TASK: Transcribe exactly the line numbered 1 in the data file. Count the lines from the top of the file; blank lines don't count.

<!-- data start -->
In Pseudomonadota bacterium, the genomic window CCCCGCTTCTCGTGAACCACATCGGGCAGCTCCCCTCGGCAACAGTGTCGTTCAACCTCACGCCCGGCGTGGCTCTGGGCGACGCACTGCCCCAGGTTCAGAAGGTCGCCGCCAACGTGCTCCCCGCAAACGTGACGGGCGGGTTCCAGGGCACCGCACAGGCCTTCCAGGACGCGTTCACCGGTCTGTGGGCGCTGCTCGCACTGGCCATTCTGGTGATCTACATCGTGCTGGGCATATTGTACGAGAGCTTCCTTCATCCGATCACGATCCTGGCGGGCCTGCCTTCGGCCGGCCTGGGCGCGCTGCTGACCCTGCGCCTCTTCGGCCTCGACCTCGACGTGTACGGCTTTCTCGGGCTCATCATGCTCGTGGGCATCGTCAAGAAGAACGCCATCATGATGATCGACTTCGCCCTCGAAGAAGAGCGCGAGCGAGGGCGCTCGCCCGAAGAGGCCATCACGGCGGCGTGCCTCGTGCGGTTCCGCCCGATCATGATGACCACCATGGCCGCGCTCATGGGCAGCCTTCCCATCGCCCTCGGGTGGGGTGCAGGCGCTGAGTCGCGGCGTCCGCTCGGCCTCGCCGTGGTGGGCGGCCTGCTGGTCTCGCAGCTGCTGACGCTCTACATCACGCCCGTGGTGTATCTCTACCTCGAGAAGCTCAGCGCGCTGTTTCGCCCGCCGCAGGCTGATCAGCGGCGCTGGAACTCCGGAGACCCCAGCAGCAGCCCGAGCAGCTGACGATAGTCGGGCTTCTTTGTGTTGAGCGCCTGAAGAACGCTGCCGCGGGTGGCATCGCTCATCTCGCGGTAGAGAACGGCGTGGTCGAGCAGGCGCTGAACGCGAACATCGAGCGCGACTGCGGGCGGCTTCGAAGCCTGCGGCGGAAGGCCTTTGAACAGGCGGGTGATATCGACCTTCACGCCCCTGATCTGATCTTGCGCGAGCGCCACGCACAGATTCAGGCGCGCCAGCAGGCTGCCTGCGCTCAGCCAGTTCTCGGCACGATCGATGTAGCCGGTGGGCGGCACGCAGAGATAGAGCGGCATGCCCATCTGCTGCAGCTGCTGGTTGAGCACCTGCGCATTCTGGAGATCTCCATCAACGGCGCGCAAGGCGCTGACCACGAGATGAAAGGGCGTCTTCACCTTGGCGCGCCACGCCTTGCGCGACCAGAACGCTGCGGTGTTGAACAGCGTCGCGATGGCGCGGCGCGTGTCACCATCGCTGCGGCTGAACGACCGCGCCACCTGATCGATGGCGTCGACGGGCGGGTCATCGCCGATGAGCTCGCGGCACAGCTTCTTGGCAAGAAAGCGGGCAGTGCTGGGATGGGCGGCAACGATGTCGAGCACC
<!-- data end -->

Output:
In Pseudomonadota bacterium, the genomic window CCCCGCTTCTCGTGAACCACATCGGGCAGCTCCCCTCGGCAACAGTGTCGTTCAACCTCACGCCCGGCGTGGCTCTGGGCGACGCACTGCCCCAGGTTCAGAAGGTCGCCGCCAACGTGCTCCCCGCAAACGTGACGGGCGGGTTCCAGGGCACCGCACAGGCCTTCCAGGACGCGTTCACCGGTCTGTGGGCGCTGCTCGCACTGGCCATTCTGGTGATCTACATCGTGCTGGGCATATTGTACGAGAGCTTCCTTCATCCGATCACGATCCTGGCGGGCCTGCCTTCGGCCGGCCTGGGCGCGCTGCTGACCCTGCGCCTCTTCGGCCTCGACCTCGACGTGTACGGCTTTCTCGGGCTCATCATGCTCGTGGGCATCGTCAAGAAGAACGCCATCATGATGATCGACTTCGCCCTCGAAGAAGAGCGCGAGCGAGGGCGCTCGCCCGAAGAGGCCATCACGGCGGCGTGCCTCGTGCGGTTCCGCCCGATCATGATGACCACCATGGCCGCGCTCATGGGCAGCCTTCCCATCGCCCTCGGGTGGGGTGCAGGCGCTGAGTCGCGGCGTCCGCTCGGCCTCGCCGTGGTGGGCGGCCTGCTGGTCTCGCAGCTGCTGACGCTCTACATCACGCCCGTGGTGTATCTCTACCTCGAGAAGCTCAGCGCGCTGTTTCGCCCGCCGCAGGCTGATCAGCGGCGCTGGAACTCCGGAGACCCCAGCAGCAGCCCGAGCAGCTGACGATAGTCGGGCTTCTTTGTGTTGAGCGCCTGAAGAACGCTGCCGCGGGTGGCATCGCTCATCTCGCGGTAGAGAACGGCGTGGTCGAGCAGGCGCTGAACGCGAACATCGAGCGCGACTGCGGGCGGCTTCGAAGCCTGCGGCGGAAGGCCTTTGAACAGGCGGGTGATATCGACCTTCACGCCCCTGATCTGATCTTGCGCGAGCGCCACGCACAGATTCAGGCGCGCCAGCAGGCTGCCTGCGCTCAGCCAGTTCTCGGCACGATCGATGTAGCCGGTGGGCGGCACGCAGAGATAGAGCGGCATGCCCATCTGCTGCAGCTGCTGGTTGAGCACCTGCGCATTCTGGAGATCTCCATCAACGGCGCGCAAGGCGCTGACCACGAGATGAAAGGGCGTCTTCACCTTGGCGCGCCACGCCTTGCGCGACCAGAACGCTGCGGTGTTGAACAGCGTCGCGATGGCGCGGCGCGTGTCACCATCGCTGCGGCTGAACGACCGCGCCACCTGATCGATGGCGTCGACGGGCGGGTCATCGCCGATGAGCTCGCGGCACAGCTTCTTGGCAAGAAAGCGGGCAGTGCTGGGATGGGCGGCAACGATGTCGAGCACC